Hundreds of protesters have surrounded Justice Minister Ahmed Mekki in the Nile Delta's Gharbiya governorate.
Mekki was unable to cut the ribbon inaugurating a newly renovated court building in Al-Santa, Al-Ahram Arabic reports
He left through the back of the court after Central Security Forces (CSF) arrived to disperse the crowd.
Protesters also surrounded Mekki's car, forcing him to leave in another vehicle.
Protesters chanted against Mekki's policies and condemned the decision of Prosecutor-General Talaat Abdullah to give civilians the right to arrest 'vandals' who threaten public order and property.
Abdullah said this right was granted by Article 37 of Egypt's criminal procedure law of 1950.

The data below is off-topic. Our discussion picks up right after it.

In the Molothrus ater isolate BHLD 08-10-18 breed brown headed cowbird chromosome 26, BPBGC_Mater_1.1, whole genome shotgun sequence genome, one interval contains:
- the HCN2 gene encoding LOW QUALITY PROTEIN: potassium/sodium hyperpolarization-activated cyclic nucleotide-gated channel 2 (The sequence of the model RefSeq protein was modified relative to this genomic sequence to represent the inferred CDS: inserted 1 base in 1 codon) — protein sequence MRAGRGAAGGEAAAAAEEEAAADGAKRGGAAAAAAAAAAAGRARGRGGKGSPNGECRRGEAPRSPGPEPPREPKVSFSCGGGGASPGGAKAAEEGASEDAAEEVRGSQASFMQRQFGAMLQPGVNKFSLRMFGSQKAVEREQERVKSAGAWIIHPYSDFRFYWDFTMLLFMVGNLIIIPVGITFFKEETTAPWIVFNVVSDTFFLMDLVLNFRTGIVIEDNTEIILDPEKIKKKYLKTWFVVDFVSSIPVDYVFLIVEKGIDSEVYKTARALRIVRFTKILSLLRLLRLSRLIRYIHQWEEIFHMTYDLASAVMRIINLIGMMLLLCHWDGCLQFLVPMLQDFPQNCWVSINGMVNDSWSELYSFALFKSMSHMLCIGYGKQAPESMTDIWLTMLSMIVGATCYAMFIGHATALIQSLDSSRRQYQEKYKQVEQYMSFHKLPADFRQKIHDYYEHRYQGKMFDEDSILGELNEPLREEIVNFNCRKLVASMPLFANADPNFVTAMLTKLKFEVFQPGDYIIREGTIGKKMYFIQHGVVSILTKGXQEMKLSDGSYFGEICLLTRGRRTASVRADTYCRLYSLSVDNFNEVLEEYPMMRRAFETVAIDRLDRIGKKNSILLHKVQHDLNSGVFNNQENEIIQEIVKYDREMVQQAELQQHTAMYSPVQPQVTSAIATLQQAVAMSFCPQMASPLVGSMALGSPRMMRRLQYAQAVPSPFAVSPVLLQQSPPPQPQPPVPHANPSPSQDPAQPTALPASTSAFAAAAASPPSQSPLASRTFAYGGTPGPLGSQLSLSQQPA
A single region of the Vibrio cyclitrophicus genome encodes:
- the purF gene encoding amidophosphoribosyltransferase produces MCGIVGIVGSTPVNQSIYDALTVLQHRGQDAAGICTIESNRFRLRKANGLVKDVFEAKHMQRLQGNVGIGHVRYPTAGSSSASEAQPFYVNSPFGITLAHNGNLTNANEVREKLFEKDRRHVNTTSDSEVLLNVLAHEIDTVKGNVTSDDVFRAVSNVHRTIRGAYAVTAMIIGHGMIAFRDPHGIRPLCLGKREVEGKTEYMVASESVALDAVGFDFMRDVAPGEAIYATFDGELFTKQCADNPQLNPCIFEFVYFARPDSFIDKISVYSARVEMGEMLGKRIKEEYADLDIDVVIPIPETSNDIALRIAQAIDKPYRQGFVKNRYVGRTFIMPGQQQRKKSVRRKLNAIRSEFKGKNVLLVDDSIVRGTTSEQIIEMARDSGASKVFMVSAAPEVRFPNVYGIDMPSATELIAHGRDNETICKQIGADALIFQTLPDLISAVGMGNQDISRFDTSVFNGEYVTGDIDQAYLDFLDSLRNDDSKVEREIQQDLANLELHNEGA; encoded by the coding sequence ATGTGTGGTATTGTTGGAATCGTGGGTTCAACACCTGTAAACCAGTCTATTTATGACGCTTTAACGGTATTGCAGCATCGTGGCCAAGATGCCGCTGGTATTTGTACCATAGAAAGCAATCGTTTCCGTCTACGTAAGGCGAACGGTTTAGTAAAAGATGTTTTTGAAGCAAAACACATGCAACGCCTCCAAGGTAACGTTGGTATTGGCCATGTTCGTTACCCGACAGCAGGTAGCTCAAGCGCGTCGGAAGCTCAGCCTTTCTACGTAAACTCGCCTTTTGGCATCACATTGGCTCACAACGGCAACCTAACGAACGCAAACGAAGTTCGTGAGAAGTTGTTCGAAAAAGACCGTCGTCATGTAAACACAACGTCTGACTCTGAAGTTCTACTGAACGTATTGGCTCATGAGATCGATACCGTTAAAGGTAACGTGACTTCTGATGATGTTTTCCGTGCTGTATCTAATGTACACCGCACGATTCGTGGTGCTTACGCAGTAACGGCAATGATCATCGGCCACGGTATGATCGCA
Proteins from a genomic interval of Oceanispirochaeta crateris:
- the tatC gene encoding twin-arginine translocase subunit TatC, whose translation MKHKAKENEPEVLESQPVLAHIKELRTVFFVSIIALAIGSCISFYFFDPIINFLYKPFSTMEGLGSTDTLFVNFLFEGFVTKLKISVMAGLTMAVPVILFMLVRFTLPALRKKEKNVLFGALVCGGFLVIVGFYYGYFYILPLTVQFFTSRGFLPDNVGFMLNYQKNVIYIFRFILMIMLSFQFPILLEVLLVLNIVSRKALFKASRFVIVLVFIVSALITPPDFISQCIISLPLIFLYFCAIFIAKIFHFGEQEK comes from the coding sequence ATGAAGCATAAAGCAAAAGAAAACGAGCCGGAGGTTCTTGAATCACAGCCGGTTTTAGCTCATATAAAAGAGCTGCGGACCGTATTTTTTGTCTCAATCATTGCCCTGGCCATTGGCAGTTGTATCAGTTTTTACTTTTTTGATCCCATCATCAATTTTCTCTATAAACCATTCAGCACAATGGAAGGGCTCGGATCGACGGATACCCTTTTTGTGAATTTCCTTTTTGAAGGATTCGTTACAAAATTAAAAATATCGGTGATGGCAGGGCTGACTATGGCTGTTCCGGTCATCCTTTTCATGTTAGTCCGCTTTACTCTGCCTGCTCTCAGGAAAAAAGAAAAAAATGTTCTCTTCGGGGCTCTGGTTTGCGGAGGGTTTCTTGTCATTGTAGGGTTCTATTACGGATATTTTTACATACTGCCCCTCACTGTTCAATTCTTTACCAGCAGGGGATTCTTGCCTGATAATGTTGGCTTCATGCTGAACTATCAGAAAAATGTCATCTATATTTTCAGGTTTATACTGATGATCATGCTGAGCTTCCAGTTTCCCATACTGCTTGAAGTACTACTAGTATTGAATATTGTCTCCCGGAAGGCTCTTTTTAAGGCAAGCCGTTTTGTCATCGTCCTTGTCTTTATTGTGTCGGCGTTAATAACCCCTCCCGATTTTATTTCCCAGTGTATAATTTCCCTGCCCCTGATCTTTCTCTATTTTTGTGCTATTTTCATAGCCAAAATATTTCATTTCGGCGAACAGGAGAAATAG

Protesters also demanded justice for Mohamed El-Gendy, a Popular Current member, who was arrested during an anti-government rally on the second anniversary of the January 25 Revolution and later found dead.
The Popular Current accuses the police of taking El-Gendy to a state security camp and torturing him to death. The interior ministry has denied the allegation.
On 12 February, a justice ministry forensic report said El-Gendy’s death was caused by a car crash, not police torture.
A committee of three senior forensic doctors, formed by Qasr El-Nil prosecution department, released a new report stating El-Gendy was killed by torture.
Egypt's prosecutor-general has formed a seven-member committee to look into El-Gendy's death, which is yet to release its findings.
Mekki was appointed justice minister in August 2012. He was formerly vice president of the Court of Cassation, Egypt's highest appeal court.